Introduction
ADA (Audit Data Assistant) allows you to plan and extract monetary unit (also called dollar unit) samples. Monetary Unit Sampling (MUS), like Classical Variable Sampling (CVS), is used to project monetary misstatement for a population based on a sample. Unlike CVS, MUS has the flexibility to work well in both low and high error rate populations (CVS is a high error rate population application). Unlike Attribute Sampling where an allornothing yes/no is supplied when auditing the sample, with monetary misstatement sampling like MUS the degree of error is taken into account when projecting results. So, an item can be 100% in error, 50% in error, 10% in error, et cetera.
MUS is the application of attribute sampling to money. With ADA’s MUS Sample Planning module, the user can plan a statistically valid sample using many of the same inputs used in attribute sampling, primarily the tolerable population error rate, the expected sample error rate and the desired confidence level. The module can then be used to extract a sample based on the extraction options selected by the user, primarily the extraction method and high value handling. The sample is extracted from the population file, which is, or should be, the file open in ADA when the module is executed. Sampling extraction is performed using Probability Proportional to Size (PPS) sampling methods. Therefore, the larger valued audit units are more likely to be selected for the sample.
If you plan to extract a sample, the best practice is to open the population file first in ADA and then run Monetary Unit > Plan and Extract. Then, after entering the desired Sample Size Planning inputs, Extraction Planning inputs and the Output Filename, click Plan to get the calculated sample size. Once satisfied with the resulting sample size (if not, change the inputs and click Plan again), click Extract to obtain the sample.
Note: If, after clicking Plan, the user changes the Sample Size Planning inputs or chooses a new column and then clicks Extract without clicking Plan first, then the program will replan the sample size based on the new inputs and immediately extract the sample. Thus, it is a best practice to click Plan after changing any inputs. That way there are no surprises.
After extracting a sample, the user is expected to export the sample and the high values file (if applicable) to Excel. Then, after auditing the sample for correctness, the user will import the audited sample file back into ADA and perform MUS Evaluation.
Formats Supported by MUS Sample Planning
ADA’s MUS Sample Planning utility allows you to sample from Parquet data. Parquet is the format ADA uses for storing data files.
Using the Dialog
The dialog box consists of four sections: Recorded Amount Values to Use, Sample Size Planning, Extraction Planning, Output Filename and Sample Descriptive Statistics. The Sample Size Planning inputs determine the required sample size that achieves the desired precision to test the auditor’s material tolerable population error with allowances for errors in the sample as specified using the sample expected error for the stated level of confidence. The Extraction Planning inputs controls how a sample is extracted from the population data file. In the Output Filename section, the user provides the name for the sample file if one generates a sample using Extract. The Sample Descriptive Statistics section gives the results of clicking Plan, such as the required sample size to achieve the sampling objective.
Recorded Amount Values to Use. In this section, select the numeric column to use from the dropdown list. Choose the Positive, Negative or Nonzero Absolute option. The Positive option subsets the provided data down to only the values greater than zero to define the population items. The Negative option defines the population to be the subset of items less than zero. The Nonzero Absolute option also excludes items with zero value, which have no chance for selection when performing PPS sampling, and applies the absolute value function to the column of data, making the negative values positive.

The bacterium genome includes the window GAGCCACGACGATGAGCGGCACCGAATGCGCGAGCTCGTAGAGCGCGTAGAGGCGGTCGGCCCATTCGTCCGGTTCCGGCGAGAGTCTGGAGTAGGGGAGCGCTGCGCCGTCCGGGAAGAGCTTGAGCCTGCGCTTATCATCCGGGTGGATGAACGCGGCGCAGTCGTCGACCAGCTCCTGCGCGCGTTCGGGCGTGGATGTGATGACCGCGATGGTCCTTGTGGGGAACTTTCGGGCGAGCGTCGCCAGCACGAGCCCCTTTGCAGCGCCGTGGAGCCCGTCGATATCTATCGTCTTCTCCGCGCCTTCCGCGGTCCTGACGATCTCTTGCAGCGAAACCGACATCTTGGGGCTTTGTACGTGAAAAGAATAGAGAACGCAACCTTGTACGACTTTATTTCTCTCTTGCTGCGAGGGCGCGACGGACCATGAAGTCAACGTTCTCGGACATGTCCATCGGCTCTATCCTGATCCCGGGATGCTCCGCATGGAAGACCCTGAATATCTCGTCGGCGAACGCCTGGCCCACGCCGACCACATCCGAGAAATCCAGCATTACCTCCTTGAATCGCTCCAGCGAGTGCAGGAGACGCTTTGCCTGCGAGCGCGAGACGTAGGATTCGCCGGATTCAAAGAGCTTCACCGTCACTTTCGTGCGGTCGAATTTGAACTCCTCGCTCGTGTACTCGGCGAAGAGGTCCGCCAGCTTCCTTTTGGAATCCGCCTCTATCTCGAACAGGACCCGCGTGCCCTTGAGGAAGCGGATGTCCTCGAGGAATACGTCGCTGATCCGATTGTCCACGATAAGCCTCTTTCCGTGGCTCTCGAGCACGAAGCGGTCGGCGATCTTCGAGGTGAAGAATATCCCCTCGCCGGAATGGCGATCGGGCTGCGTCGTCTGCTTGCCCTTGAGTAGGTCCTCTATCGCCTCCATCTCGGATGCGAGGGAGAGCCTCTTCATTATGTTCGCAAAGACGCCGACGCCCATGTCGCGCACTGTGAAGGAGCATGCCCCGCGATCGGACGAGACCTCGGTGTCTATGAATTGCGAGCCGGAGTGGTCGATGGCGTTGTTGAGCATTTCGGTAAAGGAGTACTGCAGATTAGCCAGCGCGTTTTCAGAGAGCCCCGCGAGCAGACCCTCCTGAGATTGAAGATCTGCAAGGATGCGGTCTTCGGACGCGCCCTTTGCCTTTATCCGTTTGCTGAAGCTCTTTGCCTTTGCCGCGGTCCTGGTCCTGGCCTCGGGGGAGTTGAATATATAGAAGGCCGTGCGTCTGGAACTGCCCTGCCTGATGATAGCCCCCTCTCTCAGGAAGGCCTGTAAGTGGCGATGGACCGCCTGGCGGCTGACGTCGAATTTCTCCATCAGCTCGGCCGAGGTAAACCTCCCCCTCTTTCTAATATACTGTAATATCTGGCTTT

Sample Size Planning. This section requires the Population Tolerable Error, the Sample Expected Error, the Confidence Level and the Error Size Limit.
Population Tolerable Error (Materiality). The user’s entry of how much error they are willing to tolerate in the population before making recommendations for substantive changes to controls. This is usually called the auditor’s materiality or performance materiality and represents an upper bound. The hypergeometric calculator will calculate probabilities assuming there is this much error in the population.
Percent. The user can enter the error rate as a percentage of the total population value.
Amount. The user can enter the total amount of dollar error in the population.
For a population of size $1,000,000, a population error rate of 10% corresponds to $100,000 worth of error in the population. Either entry will yield the same answer.
Sample Expected Error (Alpha Risk Control). Traditionally called Expected Error, this entry represents the critical number of errors the user is willing to tolerate in the sample while still concluding that there is immaterial error in the population (i.e. population error that does not exceed the Population Tolerable Error). This entry has nothing to do with expecting error in the population. While the user may have no expectations regarding the errors a sample could potentially produce, the user can more concretely judge the number of errors they may be willing to tolerate in the sample or allow the sample to have while still deeming the population error immaterial. This represents an implicit form of alpha risk control (i.e. the risk of overauditing). This allows the user to mitigate the possibility of getting “unlucky” with the sample. For example, if a population of 10,000 items has only 1 error in it and this item is randomly selected for the sample, then a sample planned with a 0% or 0 number entry for Sample Expected Error will lead to the conclusion of material error in the population even if the user was willing to tolerate population errors well in excess of 0.01%.